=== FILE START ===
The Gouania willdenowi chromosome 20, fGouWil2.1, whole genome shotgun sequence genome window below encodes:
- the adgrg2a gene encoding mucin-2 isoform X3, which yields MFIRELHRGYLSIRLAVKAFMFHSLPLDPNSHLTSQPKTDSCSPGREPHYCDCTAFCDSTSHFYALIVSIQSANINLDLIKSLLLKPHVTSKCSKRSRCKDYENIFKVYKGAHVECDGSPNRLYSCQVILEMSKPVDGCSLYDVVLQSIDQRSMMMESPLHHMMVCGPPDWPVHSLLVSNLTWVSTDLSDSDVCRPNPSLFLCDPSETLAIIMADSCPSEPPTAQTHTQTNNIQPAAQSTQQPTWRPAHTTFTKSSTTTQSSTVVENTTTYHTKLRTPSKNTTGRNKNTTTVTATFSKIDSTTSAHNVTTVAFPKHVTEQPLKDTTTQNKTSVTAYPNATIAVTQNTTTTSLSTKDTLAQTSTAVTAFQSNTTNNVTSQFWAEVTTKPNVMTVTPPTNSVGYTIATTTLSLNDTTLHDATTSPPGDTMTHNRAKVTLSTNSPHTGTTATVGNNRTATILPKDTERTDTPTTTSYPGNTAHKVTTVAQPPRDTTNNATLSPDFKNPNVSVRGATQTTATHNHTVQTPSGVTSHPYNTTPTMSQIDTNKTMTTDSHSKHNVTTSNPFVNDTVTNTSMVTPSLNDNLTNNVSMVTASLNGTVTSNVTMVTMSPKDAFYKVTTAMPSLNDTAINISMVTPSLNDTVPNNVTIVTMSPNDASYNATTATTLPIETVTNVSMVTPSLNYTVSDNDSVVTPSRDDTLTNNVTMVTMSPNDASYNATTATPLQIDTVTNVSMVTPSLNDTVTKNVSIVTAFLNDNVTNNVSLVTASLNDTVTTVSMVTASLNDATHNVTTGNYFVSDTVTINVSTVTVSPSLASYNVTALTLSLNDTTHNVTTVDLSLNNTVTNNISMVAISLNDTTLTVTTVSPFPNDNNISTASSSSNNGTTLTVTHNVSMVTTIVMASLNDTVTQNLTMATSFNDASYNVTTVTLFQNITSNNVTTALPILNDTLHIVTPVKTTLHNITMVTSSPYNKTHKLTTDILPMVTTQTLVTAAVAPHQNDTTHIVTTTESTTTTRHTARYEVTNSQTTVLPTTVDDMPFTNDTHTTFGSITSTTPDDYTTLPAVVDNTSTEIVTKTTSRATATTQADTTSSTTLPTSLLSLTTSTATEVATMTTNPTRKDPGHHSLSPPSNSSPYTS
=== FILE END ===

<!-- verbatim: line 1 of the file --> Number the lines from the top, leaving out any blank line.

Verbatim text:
The Gouania willdenowi chromosome 20, fGouWil2.1, whole genome shotgun sequence genome window below encodes: